Developing Great Teaching

Developing Great Teaching

My earliest experiences of professional learning and development (PLD) tended to be short courses focusing on introducing a new skill, strategy or technology. I can remember as a young teacher being 'sent' to courses on how to use an overhead projector, or how to use simulation activities in social studies classes. Sometimes these things were useful to me when I returned to the classroom, other times they were more 'just in case' courses, simply provided because the opportunity was there. 

Since the time I began as a teacher the expectations of teachers have increased, and so to have the expectations of PLD programmes and providers. My professional career has been focused on the professional development (PLD) of teachers for nearly three decades now, and in that time I have had the privilege of working with hundreds of educators across all sectors of the education system. In the work I have been responsible for I have seen a significant shift to participation in programmes that provide quality professional learning that is in-depth, in context, sustained over time, and designed to meet the needs of individual staff and whole schools. 

I am anticipating that the findings of the NZ PLD Review (when it is eventually published) will support this – empahsising that the most effective professional learning is that which occurs within schools and is focused on supporting school goals targetting the improvement of student learning and achievement. 

Whether the PLD focus is on individuals or whole schools, whether short programmes or longer term engagments, the common concern of most teachers remains "where do I find time to fit this learning in?" The increasing demands on teachers across a range of areas means that PLD is often relegated to the 'nice to have' pile, instead of being accorded the priority it deserves. This creates challenges in terms of the sorts of PLD activities and approaches that should be offered.

A new report, Developing Great Teaching: lessons from the international reviews into effective professional development, sheds some light on the sorts of activities that are worth our while. Written by researchers from Durham University, the Centre for the Use of Research and Evidence in Education (CUREE) and UCL Institute of Education, the report confirms that the right PLD (or CPD as it is known in the UK) not only improves teacher practice but also improves outcomes for pupils.

Key findings include (emphasis mine):

  1. The content of effective professional development should involve both subject knowledge and subject-specific pedagogy to achieve its full potential, with clarity around learners’ progress. Activities should help teachers to understand how pupils learn, generally and in specific subject areas.
  2. The duration and rhythm of effective CPD requires a longer-term focus – at least two terms to a year or longer is most effective, with follow-up, consolidation and support activities built in.
  3. Participants’ needs should be carefully considered. This requires stepping away from a “one-size-fits-all” approach to creating content for teachers that integrates their day-to-day experiences.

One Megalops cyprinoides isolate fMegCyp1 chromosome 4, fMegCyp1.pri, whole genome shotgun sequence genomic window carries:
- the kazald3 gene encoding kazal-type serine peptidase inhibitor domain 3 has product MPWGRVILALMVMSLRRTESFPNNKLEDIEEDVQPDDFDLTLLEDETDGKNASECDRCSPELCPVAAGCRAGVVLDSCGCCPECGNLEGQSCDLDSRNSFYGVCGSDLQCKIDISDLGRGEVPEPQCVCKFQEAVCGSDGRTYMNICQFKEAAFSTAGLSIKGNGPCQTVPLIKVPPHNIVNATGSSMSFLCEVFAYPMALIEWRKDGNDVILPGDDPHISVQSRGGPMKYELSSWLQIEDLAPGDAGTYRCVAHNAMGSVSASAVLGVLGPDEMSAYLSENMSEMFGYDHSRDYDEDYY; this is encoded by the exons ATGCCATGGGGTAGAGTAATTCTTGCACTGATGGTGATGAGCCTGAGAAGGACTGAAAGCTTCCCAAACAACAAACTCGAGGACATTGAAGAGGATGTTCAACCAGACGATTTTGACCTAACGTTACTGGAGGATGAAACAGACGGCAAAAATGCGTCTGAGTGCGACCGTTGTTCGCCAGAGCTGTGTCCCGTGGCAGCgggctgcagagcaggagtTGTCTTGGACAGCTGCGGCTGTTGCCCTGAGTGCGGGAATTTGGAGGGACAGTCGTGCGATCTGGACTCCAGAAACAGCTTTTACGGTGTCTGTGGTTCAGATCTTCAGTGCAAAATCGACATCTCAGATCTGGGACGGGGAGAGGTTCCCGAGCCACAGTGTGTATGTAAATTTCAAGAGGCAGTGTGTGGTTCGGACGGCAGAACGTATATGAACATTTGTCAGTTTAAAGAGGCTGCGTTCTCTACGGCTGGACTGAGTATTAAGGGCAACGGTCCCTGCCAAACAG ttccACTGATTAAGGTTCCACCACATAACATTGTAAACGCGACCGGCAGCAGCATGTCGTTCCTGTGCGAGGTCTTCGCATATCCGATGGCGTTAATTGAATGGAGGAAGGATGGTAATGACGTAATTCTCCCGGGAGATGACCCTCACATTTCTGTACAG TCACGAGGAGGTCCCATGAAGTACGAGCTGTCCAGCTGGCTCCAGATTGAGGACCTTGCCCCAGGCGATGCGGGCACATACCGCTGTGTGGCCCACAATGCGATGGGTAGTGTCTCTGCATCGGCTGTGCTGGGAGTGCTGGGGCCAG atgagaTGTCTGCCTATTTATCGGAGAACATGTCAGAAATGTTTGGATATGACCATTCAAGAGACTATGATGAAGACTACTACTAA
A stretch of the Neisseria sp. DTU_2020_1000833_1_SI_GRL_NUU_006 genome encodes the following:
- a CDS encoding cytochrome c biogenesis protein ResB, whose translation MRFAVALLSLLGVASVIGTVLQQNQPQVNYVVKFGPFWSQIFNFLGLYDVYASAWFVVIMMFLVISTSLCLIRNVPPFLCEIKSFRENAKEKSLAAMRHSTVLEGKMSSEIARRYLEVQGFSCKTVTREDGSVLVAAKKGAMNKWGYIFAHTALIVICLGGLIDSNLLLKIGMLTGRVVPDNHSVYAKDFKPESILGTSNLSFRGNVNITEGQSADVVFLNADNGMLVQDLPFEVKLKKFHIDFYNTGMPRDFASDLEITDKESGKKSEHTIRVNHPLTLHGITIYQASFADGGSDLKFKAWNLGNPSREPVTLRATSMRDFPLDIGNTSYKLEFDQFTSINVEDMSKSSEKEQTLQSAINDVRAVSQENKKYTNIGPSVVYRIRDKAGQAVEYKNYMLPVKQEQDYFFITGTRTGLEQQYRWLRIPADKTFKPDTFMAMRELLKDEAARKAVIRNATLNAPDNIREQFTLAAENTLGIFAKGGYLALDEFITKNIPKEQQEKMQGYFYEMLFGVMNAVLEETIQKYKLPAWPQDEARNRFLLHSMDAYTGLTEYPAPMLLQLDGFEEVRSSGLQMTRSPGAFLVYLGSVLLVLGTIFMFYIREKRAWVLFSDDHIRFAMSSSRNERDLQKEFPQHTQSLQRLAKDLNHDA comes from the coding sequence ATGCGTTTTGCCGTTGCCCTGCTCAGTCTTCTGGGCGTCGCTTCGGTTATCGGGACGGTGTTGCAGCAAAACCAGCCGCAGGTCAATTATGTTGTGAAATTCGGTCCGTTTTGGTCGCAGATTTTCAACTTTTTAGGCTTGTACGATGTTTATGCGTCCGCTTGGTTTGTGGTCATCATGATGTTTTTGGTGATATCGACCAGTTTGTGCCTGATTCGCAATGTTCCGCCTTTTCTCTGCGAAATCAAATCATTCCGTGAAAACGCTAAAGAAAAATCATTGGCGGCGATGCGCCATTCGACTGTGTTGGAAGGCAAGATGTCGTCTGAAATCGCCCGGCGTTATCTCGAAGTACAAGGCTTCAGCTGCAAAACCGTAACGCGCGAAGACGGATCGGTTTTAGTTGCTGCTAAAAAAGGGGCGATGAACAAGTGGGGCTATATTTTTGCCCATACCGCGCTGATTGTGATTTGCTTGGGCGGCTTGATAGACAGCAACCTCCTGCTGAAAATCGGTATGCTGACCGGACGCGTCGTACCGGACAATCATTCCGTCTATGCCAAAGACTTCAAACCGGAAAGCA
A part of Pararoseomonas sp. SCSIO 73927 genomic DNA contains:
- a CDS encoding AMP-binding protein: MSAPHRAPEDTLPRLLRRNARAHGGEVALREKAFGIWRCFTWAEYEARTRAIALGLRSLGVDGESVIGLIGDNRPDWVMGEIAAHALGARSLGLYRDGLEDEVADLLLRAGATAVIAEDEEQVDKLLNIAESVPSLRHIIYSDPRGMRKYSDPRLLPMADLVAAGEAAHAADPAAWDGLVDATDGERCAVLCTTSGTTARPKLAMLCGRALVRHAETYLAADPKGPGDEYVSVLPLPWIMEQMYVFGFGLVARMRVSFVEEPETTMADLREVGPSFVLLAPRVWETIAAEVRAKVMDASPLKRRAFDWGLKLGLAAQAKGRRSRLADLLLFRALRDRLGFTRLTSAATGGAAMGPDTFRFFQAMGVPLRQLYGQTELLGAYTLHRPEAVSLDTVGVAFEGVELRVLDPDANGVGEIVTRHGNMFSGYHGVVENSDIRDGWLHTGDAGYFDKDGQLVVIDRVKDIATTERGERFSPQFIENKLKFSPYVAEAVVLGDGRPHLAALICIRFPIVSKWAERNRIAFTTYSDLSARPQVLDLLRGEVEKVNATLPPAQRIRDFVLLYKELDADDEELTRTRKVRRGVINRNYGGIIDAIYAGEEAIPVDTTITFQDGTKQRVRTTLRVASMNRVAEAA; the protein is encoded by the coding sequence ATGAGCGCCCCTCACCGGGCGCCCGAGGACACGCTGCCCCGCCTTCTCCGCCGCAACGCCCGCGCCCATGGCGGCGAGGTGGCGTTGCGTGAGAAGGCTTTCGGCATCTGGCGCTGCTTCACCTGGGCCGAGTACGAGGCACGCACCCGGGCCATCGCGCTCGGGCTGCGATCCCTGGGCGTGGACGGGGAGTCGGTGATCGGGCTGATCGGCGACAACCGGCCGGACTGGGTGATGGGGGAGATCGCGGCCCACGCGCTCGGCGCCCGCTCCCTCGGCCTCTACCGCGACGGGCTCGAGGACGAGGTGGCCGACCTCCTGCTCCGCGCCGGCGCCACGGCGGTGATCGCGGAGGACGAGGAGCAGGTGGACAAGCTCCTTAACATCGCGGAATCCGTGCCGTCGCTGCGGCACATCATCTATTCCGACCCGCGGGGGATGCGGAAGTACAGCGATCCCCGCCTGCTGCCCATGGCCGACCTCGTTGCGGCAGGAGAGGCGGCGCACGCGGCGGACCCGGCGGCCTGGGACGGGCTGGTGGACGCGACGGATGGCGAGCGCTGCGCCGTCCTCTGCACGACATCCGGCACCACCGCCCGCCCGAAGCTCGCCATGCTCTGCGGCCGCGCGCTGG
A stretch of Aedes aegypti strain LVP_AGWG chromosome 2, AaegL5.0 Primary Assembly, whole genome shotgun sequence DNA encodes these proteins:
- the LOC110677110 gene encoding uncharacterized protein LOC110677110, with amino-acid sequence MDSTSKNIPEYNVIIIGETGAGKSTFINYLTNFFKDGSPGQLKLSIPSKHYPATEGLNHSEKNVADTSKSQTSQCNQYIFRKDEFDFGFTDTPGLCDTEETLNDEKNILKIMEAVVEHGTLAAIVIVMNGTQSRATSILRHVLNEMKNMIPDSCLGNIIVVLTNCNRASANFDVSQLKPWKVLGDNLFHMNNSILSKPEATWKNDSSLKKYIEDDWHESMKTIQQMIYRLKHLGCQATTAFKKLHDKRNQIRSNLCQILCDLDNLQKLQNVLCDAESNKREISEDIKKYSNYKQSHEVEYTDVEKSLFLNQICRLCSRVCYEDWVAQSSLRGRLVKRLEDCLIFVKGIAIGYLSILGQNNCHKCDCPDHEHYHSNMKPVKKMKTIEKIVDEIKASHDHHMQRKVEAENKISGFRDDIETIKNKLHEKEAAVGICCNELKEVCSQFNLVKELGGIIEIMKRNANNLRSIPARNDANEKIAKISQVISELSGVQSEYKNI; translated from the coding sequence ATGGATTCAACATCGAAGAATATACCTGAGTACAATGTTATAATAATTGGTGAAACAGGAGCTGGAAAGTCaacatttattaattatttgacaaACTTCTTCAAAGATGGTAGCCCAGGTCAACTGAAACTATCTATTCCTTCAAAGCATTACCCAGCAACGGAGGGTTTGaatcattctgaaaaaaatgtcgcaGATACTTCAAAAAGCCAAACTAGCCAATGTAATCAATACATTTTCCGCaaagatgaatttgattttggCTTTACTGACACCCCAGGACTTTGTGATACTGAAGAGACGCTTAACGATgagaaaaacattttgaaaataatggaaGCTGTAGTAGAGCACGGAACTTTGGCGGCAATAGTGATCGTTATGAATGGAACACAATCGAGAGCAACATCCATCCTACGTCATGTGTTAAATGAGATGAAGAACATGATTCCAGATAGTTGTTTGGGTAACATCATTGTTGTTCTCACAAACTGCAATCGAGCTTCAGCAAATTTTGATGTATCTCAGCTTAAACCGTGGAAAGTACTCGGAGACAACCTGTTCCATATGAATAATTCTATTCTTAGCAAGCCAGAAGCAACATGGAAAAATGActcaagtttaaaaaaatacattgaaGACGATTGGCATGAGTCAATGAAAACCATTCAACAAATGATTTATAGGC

4. There should be a logical and consistent thread between the various components of the programme and creating opportunities for teacher learning.
  5. Certain activities are more effective – these include explicit discussions, testing ideas in the classroom and analysis of, and reflection around, the evidence and relevant assessment data.
  6. External input from providers and specialists must challenge orthodoxies within a school and provide multiple, diverse perspectives.
  7. Teachers should be empowered through collaboration and peer learning; they should have opportunities to work together, try out and refine new approaches and tackle teaching and learning challenges.
  8. Powerful leadership around professional development is pivotal in defining staff opportunities and embedding cultural change. School leaders should not leave the learning to teachers, they should be actively involved themselves.

One thing that the report identifies is clearly not helpful is sending teachers on one-day external courses which they say is likely to be wasted time unless participants also have in-school collaborative and iterative activities for preparation and follow-up.

The report also emphasises that schools that have stopped using external expertise completely are missing out on a key ingredient of effective PLD. It says that external experts and courses are an important element of in-school processes if we want to improve pupil outcomes. The point here is that the external 'expertise' can no longer be the person 'wheeled in' to provide the new ideas and strategies etc, but their role is changed now to being the critical friend, mentor and strategic adviser, allowing the leadership within the school to take responsibility for leading and managing the PLD programme. This is a particularly interesting to me as the pendulum appears to be swinging here in NZ, away from external providers to supporting the internal PLD leadership of schools.

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